By Laura Everett, guest blogger
This is the third in a series of three blog posts by this author about social media and Christian unity.
Isaac Everett (no relation) has a solid Protestant pedigree: confirmed in a Presbyterian Church (USA) congregation, Master of Divinity at Union Theological Seminary, Minister of Liturgical Arts at an emerging Episcopal parish, The Crossing in Boston. But on his Facebook page, Isaac does not identify himself as Presbyterian or Episcopalian or even generically Christian. A few months ago, he asked:
On my Facebook profile, my religion has been listed as "Jesus hippie" for a couple of years now. I think it's starting to wear out (I'm much less of a hippie than I used to be), but I'm not sure what to replace it with.
So I'm having a contest: if you were to fill the "religious views" field on my profile, what would you write? How would you describe my religious identity?
Suggestions came quickly. A 31-year old established Christian minister crowd-sources his public religious label. It is hard to imagine this public conversation about mutable religious identity even a generation earlier.
What is going on here?
Certainly, the nature of denominational affiliation is changing and “cradle-to-grave” parishioners in any single tradition are less common. The Pew Forum has found that 44% of Americans profess a religious tradition other than the one in which they were raised. Facebook is simply reflecting this change.
At another level, Facebook is facilitating the demise of discreet denominational labels. Facebook allowed users to define their own “Religious Views.” You may write your own, as Isaac ultimately did by choosing “prays well with others.”
In an excellent Washington Post article on how users approached this personal detail with anxiety and complexity, William Wan found that Facebook’s 2006 introduction of the “Religious Views” box was designed for personalization rather than choosing from a list of pre-determined denominational labels. The “Religious Views” personalization was so popular that Facebook ultimately ended “Political Views” list of labels and allowed write-ins as well.
A scan of my peers on Facebook turns up more personalization; I invite you to do the same. Many of my clergy friends are not using their singular denominational labels instead preferring labels like: “Christian Unitarian Universalist Witchy Trancescendentalist Jungian” (a UUA pastor), “Open Minded Evangelical Protestant Christian” (an Evangelical Covenant Church pastor), "Critical Thinking Faith, with a dose of common sense realism” (a dually ordained American and National Baptist minister), “Cake or Death?” (an Episcopal priest), and my favorite “Don't make me jump a pew” (a United Methodist pastor).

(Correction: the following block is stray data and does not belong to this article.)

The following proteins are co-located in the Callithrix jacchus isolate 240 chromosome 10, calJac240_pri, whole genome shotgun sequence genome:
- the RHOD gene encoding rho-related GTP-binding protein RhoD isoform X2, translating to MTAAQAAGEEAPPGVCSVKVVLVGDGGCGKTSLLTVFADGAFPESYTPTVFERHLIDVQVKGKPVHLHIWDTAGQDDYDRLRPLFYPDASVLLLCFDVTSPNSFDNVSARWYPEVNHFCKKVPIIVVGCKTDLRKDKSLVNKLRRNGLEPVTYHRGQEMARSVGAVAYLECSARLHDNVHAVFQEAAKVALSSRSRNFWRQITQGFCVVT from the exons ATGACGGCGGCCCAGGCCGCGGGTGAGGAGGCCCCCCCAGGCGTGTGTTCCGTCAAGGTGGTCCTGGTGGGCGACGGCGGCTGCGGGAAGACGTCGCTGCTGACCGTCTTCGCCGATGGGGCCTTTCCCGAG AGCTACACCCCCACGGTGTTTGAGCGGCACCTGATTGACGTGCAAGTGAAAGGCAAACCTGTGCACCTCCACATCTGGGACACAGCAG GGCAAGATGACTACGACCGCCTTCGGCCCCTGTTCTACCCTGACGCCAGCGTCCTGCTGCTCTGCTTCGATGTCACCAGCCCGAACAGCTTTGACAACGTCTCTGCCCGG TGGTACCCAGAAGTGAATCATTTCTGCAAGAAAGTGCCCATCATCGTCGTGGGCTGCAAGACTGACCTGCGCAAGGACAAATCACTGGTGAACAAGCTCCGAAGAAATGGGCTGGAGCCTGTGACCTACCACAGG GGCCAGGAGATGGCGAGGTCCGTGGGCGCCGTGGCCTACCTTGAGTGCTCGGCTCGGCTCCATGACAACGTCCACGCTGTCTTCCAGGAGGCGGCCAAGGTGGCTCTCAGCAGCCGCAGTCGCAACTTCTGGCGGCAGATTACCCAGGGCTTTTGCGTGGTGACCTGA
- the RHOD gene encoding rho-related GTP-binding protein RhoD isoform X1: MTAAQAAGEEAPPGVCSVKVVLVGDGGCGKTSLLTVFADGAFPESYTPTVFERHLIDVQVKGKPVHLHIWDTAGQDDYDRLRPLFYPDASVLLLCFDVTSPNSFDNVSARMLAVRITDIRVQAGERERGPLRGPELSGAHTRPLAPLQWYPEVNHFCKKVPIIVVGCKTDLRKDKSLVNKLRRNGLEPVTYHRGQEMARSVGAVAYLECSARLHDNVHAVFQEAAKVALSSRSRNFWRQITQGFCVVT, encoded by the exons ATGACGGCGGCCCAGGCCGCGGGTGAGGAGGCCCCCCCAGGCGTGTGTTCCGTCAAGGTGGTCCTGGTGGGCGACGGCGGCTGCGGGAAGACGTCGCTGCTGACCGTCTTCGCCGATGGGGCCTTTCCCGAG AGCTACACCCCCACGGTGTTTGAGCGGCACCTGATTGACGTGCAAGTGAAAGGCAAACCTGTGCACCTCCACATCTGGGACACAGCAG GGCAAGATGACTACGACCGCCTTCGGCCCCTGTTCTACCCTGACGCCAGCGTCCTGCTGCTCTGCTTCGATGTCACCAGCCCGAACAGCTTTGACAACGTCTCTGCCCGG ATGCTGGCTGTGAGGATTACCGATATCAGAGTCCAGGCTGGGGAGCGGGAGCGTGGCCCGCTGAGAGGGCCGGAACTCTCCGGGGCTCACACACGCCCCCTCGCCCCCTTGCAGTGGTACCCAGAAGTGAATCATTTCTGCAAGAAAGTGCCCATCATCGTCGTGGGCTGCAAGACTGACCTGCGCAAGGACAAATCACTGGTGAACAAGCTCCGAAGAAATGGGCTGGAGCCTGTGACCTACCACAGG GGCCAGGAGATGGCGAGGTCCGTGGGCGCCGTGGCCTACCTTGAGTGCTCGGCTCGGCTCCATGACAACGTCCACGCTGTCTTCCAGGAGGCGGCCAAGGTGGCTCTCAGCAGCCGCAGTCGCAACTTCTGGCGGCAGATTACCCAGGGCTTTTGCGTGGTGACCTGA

It’s hard to know how wide-spread this religious personalization is on Facebook; when asked by Wan in 2009, company officials declined to provide details. Perhaps more relevant information would be to know how thoroughly a self-chosen Facebook label reflects a user’s religious identity. Certainly, some of those clergy are aiming for humor, nuance, or signaling something to a community they minister with, like other young adults.
Yet Facebook’s denominational personalization matters in Christ’s call for Christian unity. Most of the modern ecumenical movement is based on the premise that denominational identity is discreet and static. If a Presbyterian is at the table, she is able to represent her tradition, and, thus, Presbyterians can negotiate with Lutherans. Denominational identity is identifiable and consistent. But what if before she was Presbyterian, she was Baptist? And what if she carries some of those Baptist tendencies still? Or what if someone comes to the table with a polyphonic religious identity as one who “prays well with others?” If contemporary ecumenism wants to be relevant to and sustained by "A Facebook Generation of Clergy," we will have to adapt our ecumenical structures and presumptions beyond discreet denominational labels.
Ordained in the United Church of Christ and a graduate of Harvard Divinity School, the Rev. Laura E. Everett serves as Executive Director of the Massachusetts Council of Churches, a 110-year old ecumenical expression of 17 Protestant and Orthodox Christian traditions. Find more of her writing and preaching at http://RevEverett.com or follow her on Twitter at @RevEverett.
The New Media Project at Union Theological Seminary is a research project helping religious leaders become theologically savvy about technology. To request permission to repost this content, please contact email@example.com.